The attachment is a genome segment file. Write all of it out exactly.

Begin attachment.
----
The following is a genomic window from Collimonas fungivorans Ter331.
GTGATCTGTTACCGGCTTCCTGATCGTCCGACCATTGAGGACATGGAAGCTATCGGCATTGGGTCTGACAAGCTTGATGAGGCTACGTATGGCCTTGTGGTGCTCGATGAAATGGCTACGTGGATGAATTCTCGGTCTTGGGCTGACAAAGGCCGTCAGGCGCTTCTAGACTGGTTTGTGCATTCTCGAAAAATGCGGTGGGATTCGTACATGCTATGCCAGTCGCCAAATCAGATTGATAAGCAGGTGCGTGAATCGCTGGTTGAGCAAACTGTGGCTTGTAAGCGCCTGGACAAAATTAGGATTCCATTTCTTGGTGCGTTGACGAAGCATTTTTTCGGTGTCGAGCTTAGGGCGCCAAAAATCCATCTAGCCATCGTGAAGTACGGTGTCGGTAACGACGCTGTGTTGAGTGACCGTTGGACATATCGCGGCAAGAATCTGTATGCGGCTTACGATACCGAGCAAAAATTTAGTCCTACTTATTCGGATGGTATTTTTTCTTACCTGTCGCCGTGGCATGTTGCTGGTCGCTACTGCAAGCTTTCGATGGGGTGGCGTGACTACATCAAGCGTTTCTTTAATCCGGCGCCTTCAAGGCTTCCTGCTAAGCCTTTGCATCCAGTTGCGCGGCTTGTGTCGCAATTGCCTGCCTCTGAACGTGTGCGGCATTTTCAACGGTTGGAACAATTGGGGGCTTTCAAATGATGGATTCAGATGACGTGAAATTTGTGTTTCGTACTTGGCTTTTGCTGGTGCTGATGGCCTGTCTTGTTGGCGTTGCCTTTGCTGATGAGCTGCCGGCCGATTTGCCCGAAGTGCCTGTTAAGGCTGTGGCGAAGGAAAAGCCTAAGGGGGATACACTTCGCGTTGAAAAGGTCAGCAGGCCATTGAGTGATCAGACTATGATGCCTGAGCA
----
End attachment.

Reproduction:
The following is a genomic window from Collimonas fungivorans Ter331.
GTGATCTGTTACCGGCTTCCTGATCGTCCGACCATTGAGGACATGGAAGCTATCGGCATTGGGTCTGACAAGCTTGATGAGGCTACGTATGGCCTTGTGGTGCTCGATGAAATGGCTACGTGGATGAATTCTCGGTCTTGGGCTGACAAAGGCCGTCAGGCGCTTCTAGACTGGTTTGTGCATTCTCGAAAAATGCGGTGGGATTCGTACATGCTATGCCAGTCGCCAAATCAGATTGATAAGCAGGTGCGTGAATCGCTGGTTGAGCAAACTGTGGCTTGTAAGCGCCTGGACAAAATTAGGATTCCATTTCTTGGTGCGTTGACGAAGCATTTTTTCGGTGTCGAGCTTAGGGCGCCAAAAATCCATCTAGCCATCGTGAAGTACGGTGTCGGTAACGACGCTGTGTTGAGTGACCGTTGGACATATCGCGGCAAGAATCTGTATGCGGCTTACGATACCGAGCAAAAATTTAGTCCTACTTATTCGGATGGTATTTTTTCTTACCTGTCGCCGTGGCATGTTGCTGGTCGCTACTGCAAGCTTTCGATGGGGTGGCGTGACTACATCAAGCGTTTCTTTAATCCGGCGCCTTCAAGGCTTCCTGCTAAGCCTTTGCATCCAGTTGCGCGGCTTGTGTCGCAATTGCCTGCCTCTGAACGTGTGCGGCATTTTCAACGGTTGGAACAATTGGGGGCTTTCAAATGATGGATTCAGATGACGTGAAATTTGTGTTTCGTACTTGGCTTTTGCTGGTGCTGATGGCCTGTCTTGTTGGCGTTGCCTTTGCTGATGAGCTGCCGGCCGATTTGCCCGAAGTGCCTGTTAAGGCTGTGGCGAAGGAAAAGCCTAAGGGGGATACACTTCGCGTTGAAAAGGTCAGCAGGCCATTGAGTGATCAGACTATGATGCCTGAGCA